Hou Hanru: Super Reality

The San Francisco-Based Curator Selects Five Leading Chinese Artists and Galleries

Shot by photographer Jake Stengel against the backdrop of San Francisco’s famous Chinatown, Hou Hanru discusses the artists and themes guiding China’s contemporary art boom. The largest manifestation of Chinese visual culture outside of Asia, San Francisco’s Chinatown is a perfect example of the curator’s concept of “super reality”— the difference between reality as we experience it and as it is represented—and the globalized hybrid-world that inspires his socially progressive approach. The leading authority on Chinese contemporary art, Hou was one of the earliest curators to tackle the ideas of diaspora, globalization and nomadism central to the 21st-century environment of art fairs, biennials and multinational galleries. “In China, biennials have been a really major influence on how the public and the government have looked at contemporary art,” he explains. “It’s a shift from opposing and suppressing to supporting. The whole tendency has been turned upside-down and brought into a more positive direction.” Currently Director of Exhibitions and Public Programs and Chair of Exhibition and Museum Studies at the San Francisco Art Institute, Hou found acclaim after co-curating the landmark exhibition China/Avant-Garde at Beijing’s China National Art Gallery in 1989, subsequently directing the second Guangzhou Triennial in 2005, and the Chinese Pavilion at the 52nd Venice Biennale. Here, Hou reveals the young artists and spaces redefining the future of China’s contemporary art scene.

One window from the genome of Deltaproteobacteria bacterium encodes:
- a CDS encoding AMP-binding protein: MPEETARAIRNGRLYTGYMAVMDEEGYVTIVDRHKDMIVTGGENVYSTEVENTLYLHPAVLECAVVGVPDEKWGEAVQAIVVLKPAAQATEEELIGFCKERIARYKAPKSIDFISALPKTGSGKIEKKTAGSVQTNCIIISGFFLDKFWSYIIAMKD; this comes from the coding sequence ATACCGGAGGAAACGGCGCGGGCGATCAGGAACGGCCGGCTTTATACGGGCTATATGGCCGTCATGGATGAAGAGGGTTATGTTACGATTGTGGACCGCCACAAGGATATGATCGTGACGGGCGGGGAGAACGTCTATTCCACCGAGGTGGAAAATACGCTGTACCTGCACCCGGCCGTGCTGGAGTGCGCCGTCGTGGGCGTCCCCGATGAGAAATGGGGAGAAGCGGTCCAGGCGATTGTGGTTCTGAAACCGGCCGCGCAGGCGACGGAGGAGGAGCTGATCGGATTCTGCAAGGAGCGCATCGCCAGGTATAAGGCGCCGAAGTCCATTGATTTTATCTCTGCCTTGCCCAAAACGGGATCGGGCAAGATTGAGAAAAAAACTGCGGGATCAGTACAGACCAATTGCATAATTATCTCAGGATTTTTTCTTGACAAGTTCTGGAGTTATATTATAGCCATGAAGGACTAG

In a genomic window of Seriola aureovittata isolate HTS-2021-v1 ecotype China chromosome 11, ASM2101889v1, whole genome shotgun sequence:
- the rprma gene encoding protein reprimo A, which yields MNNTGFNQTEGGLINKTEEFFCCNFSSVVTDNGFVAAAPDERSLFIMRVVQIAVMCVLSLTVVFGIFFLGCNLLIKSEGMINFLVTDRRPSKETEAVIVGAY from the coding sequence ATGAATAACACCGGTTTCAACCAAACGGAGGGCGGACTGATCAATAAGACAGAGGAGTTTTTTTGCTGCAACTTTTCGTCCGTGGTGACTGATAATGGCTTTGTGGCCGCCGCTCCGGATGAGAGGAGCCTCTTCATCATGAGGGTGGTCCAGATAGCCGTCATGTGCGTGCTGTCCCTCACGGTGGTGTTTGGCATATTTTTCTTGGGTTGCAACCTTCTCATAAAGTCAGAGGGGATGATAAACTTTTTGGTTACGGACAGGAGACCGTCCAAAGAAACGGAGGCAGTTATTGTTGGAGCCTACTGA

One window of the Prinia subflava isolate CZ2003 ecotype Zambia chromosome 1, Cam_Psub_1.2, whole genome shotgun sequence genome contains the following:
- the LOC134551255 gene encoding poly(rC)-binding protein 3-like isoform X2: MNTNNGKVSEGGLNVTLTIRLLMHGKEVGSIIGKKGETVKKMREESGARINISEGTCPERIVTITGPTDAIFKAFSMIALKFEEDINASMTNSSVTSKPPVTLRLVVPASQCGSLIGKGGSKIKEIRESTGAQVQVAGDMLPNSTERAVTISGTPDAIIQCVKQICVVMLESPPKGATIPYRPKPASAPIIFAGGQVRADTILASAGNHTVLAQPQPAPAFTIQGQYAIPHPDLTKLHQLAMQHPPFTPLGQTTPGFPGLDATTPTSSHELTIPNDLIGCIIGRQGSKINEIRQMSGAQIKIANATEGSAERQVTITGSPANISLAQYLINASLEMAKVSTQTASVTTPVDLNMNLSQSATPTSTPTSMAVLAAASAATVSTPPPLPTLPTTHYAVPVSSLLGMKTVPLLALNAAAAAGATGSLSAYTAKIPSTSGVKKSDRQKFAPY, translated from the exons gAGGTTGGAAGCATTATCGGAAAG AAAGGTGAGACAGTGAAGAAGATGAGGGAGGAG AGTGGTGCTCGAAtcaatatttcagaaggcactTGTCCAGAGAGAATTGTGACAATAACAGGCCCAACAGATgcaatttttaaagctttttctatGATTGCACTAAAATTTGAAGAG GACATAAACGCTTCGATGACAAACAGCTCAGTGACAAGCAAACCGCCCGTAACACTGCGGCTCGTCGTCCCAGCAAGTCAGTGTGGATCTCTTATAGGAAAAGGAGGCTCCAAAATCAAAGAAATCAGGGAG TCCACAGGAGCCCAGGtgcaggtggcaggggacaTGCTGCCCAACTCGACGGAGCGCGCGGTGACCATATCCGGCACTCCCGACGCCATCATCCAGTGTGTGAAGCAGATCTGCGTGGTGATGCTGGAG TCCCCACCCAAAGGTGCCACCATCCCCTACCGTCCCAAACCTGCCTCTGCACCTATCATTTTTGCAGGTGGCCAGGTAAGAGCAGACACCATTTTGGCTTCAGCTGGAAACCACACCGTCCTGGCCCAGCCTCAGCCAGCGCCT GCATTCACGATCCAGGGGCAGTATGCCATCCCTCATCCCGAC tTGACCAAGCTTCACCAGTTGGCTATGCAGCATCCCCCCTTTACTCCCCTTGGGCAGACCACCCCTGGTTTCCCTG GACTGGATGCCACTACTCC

Rockbund Art Museum, Shanghai
We developed a program there called Night Life which took over the exhibition space in the evenings as a workshop, a school and a space for all kind of activities from cinema to design to socio-political discussions. This helped the museum to develop a close relationship with the neighborhood and the city.

Times Museum, Guangzhou
During almost two years of preparation for the Guangzhou Triennial, Hans Ulrich Obrist, Guo Xiaoyan and myself invited artists, architects and scholars to a temporary university in which young people could attend workshops, symposiums and lectures. Rem Koolhaas talked about his work and helped the museum to build an extension that later became the Times Museum.

Artist Ou Ning’s Bishan project
Ou Ning bought some houses in Yixian County near Huangshan City to work with the farmers to revitalize the countryside, because a lot of it has been emptied out with the labor force moving to the city. They organize an annual festival to help local communities to rediscover their own craft traditions and build new cultural roots in the agricultural community.  

Artist Xu Zhen’s Madein group
Trying to preserve their independent positions by negotiating their place in the marketplace and the world, Xu Zhen’s MadeIn group in Shanghai, fakes artwork, objects and productions and is turning them into a whole factory system.

Yangjiang group
Founded by Zheng Guogu, The Yangjiang group are revitalizing performance projects and urban interventions. For a project called Age Of Empires they built an incredible anarchic structure as an example of how informal architecture and production is really essential to China’s reality.
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Conversations (1)

  • GayleAlstrom
    I think Asian artists are doing the most interesting art work today. I think that Chinese artists will soon lead the art world. I used to live in San Francisco in North Beach, and I really enjoyed seeing the photos of Chinatown.
    • Posted By GayleAlstrom
    • May 15, 2012 at 11:04AM
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